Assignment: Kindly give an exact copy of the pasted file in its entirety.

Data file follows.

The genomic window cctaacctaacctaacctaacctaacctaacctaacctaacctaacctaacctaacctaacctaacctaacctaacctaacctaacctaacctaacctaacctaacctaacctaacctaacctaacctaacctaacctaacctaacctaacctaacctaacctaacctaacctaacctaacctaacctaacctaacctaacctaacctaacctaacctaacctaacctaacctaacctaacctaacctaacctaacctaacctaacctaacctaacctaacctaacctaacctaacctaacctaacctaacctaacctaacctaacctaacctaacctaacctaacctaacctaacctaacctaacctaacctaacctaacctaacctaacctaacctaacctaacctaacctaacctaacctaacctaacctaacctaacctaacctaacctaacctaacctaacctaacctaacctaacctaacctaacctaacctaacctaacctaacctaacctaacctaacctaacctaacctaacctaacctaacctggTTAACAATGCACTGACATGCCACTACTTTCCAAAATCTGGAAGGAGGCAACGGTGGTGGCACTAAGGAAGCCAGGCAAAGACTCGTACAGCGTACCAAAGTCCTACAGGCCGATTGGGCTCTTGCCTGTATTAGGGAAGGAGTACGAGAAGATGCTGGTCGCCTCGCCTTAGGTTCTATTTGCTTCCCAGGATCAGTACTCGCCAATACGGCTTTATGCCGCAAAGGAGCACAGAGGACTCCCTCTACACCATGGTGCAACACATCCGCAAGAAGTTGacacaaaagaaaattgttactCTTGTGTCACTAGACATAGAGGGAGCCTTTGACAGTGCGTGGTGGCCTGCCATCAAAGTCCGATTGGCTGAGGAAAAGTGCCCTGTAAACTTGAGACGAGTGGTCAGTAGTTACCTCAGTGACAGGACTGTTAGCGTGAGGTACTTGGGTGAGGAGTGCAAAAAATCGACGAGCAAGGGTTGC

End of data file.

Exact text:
The genomic window cctaacctaacctaacctaacctaacctaacctaacctaacctaacctaacctaacctaacctaacctaacctaacctaacctaacctaacctaacctaacctaacctaacctaacctaacctaacctaacctaacctaacctaacctaacctaacctaacctaacctaacctaacctaacctaacctaacctaacctaacctaacctaacctaacctaacctaacctaacctaacctaacctaacctaacctaacctaacctaacctaacctaacctaacctaacctaacctaacctaacctaacctaacctaacctaacctaacctaacctaacctaacctaacctaacctaacctaacctaacctaacctaacctaacctaacctaacctaacctaacctaacctaacctaacctaacctaacctaacctaacctaacctaacctaacctaacctaacctaacctaacctaacctaacctaacctaacctaacctaacctaacctaacctaacctaacctaacctaacctaacctaacctaacctaacctggTTAACAATGCACTGACATGCCACTACTTTCCAAAATCTGGAAGGAGGCAACGGTGGTGGCACTAAGGAAGCCAGGCAAAGACTCGTACAGCGTACCAAAGTCCTACAGGCCGATTGGGCTCTTGCCTGTATTAGGGAAGGAGTACGAGAAGATGCTGGTCGCCTCGCCTTAGGTTCTATTTGCTTCCCAGGATCAGTACTCGCCAATACGGCTTTATGCCGCAAAGGAGCACAGAGGACTCCCTCTACACCATGGTGCAACACATCCGCAAGAAGTTGacacaaaagaaaattgttactCTTGTGTCACTAGACATAGAGGGAGCCTTTGACAGTGCGTGGTGGCCTGCCATCAAAGTCCGATTGGCTGAGGAAAAGTGCCCTGTAAACTTGAGACGAGTGGTCAGTAGTTACCTCAGTGACAGGACTGTTAGCGTGAGGTACTTGGGTGAGGAGTGCAAAAAATCGACGAGCAAGGGTTGC